TO GEORGE WASHINGTON, PRESIDENT of the UNITED STATES of AMERICA: Intelligence by the Last Mail — October 21, 1789.

"The citizens of this place were highly gratified by the presence of The President of the United States, who came to town last Saturday afternoon in good health. The next day he attended Divine Service in Trinity Church. His Excellency the Governor, his Hon. the Lieutenant Governor, Hon. Roger Sherman, the Hon. the Speaker, of the House of Representatives, with the Treasurer, dined with him; — and attended the afternoon Service, at the Rev. Dr. Edwards's Meeting. "

HISTORIC RENOVATIONS: Sherman’s Taverne by the Green— 1984

"The bar area and the dining room are next to one another and are of approximately equal size. The furnishings in each were selected to conform to the general character of the spaces. A large brass chandelier hangs over the brick bar. The paneling and stained glass in the dining room were existing and restored to their original condition."

THE TOUR OF GENERAL WASHINGTON IN 1789, by Katharine M. Abbott

"The Road for the greater part, indeed the whole way, was very rough and stoney, but the Land strong... The City of New Haven occupies a good deal of ground, but is thinly, though regularly laid out and built. The number of Souls in it are said to be about 4000. There is an Episcopal Church, three Congregational Meeting Houses, and a College, in which are at this time about 120 Students under Auspices of Doctor Styles [Ezra Stiles]."

A heritage collection of United States stamps commemorating the Bicentennial, by the U. S. Postal Service, 1976

"The 'Spirit of 76.' It has endured for two hundred years. It was there — unformed and unnamed — the night disguised patriots threw chests of British-taxed tea into Boston Harbor. It became a fearful reality as rebel drum beats summoned Minutemen to Lexington Green. It was proudly declared in that summer of 1776, when men signed their names to a document that began,'When, in the course of human events, it becomes necessary for one people to dissolve the political bands which have connected them with another...' It was formally conceded by the British five years later, on the fields of Yorktown, as the American, General Lincoln, received the sword of defeated Cornwallis. Many fought to keep that spirit alive. Young, old, famous, unknown. Benjamin Franklin was 70 the year he signed the Declaration of Independence."

The New Haven Cadets, 1775

"Very early the next morning, General George Washington reviewed the local troops on the Green and set out to continue their journey, escorted as far as the historic 'Neck Bridge' by the Second Company of the Governor's Guard, another uniformed company and the company that had been recruited from the students of Yale College, and accompanied by a great number of the inhabitants of the town. Noah Webster, heading the procession with his fife, or to use his own words, 'It fell to my humble lot to lead this company with music.'"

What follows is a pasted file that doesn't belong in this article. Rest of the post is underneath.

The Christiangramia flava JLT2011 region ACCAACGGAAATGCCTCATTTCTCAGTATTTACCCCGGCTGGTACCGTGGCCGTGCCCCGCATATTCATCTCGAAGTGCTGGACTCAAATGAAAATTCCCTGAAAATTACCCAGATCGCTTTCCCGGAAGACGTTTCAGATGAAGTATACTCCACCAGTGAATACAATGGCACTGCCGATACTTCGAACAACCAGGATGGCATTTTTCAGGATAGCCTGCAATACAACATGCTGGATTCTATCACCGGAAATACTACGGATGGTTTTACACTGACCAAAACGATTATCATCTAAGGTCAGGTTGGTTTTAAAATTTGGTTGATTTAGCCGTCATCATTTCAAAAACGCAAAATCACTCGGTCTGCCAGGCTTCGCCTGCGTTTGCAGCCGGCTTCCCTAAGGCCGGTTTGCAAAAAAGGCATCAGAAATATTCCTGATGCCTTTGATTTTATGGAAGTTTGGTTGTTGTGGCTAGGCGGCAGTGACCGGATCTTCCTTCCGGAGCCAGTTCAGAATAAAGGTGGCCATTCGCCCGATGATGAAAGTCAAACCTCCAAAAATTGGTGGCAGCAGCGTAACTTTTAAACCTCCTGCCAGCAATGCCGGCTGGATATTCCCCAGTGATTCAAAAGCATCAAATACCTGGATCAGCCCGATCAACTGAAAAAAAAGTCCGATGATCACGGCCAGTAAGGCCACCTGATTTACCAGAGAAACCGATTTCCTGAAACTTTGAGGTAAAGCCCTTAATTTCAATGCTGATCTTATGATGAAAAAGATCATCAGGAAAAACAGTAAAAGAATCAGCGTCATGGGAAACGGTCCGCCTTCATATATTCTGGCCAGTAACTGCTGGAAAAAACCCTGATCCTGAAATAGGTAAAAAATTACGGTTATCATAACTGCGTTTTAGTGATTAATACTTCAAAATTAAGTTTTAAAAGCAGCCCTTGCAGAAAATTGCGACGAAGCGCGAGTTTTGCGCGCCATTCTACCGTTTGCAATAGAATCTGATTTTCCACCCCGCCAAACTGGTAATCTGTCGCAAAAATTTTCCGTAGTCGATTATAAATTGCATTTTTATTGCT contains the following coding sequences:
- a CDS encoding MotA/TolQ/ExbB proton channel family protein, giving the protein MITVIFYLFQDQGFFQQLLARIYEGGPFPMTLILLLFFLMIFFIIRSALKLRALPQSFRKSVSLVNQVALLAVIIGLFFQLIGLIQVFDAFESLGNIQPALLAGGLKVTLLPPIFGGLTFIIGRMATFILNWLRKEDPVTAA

EXPLORE THE U. S. CAPITOL ART — Roger Sherman Statue, by Chauncey B. Ives

"We enter, directly beneath the great Rotunda, the so-called Crypt, a circular chamber with a coronade of forty Doric columns, modeled after the Temple at Paestum. These columns are surmounted by groined arches supporting the floor above. The exact center of the Capitol building is indicated by a star in the pavement... The sub-basement, below this crypt, was originally planned to contain the tomb of George Washington. Since 1865 it has been the receptacle of the bier used to sustain the coffin of Abraham Lincoln and other notable Americans who have lain in state in the Capitol."

ROGER SHERMAN TABLET.

"Upon the site of this building stood the home of Roger Sherman, and near here in 1793 he died, jurist - patriot - statesman, signer of the Bill of Rights, Articles of Confederation, Declaration of Independence and the Constitution of the United States, first Mayor of New Haven, Treasurer of Yale College, and for twenty years a member of Congress -- Washington claimed his friendship and counsel, and was here his guest in 1789 -- to record his great service in the founding and early government of our country, this tablet is placed by the Connecticut society, Sons of the American Revolution, 1904."

The Roger Sherman Watch

"It was a primitive-looking silver watch, made in France in 1760, that belonged to Roger Sherman -- was in his fob when he stood with Jefferson, &c., before Hancock, reporting 'The Declaration of Independence.'"

The Theater of New England

"[A] prominent trait of his character -- to give the people what they want and demand. Mr. Bunnell's long training with P. T. Barnum has schooled him thoroughly in the art of amusement catering... This is the ninth year of his theatrical management in New Haven, and the years have been successions of triumphs. Mr. Bunnell... is fully equipped to supply the people with the amusements they want, for [he] so thoroughly understand[s] the wants of the New Haven public. The time will come, added Mr. Bunnell, when the Hyperion will be denominated 'The theater of New England.'"

Rebecca Prescott Sherman

"Roger Sherman journeyed on horseback from New Haven, where he had moved after his wife Elizabeth's death, to visit his brother Josiah, who was then settled over his church in Woburn, Massachusetts. Upon his departure, his brother accompanied him some little distance, when they stopped to say a few parting words. As they were bidding… Continue reading Rebecca Prescott Sherman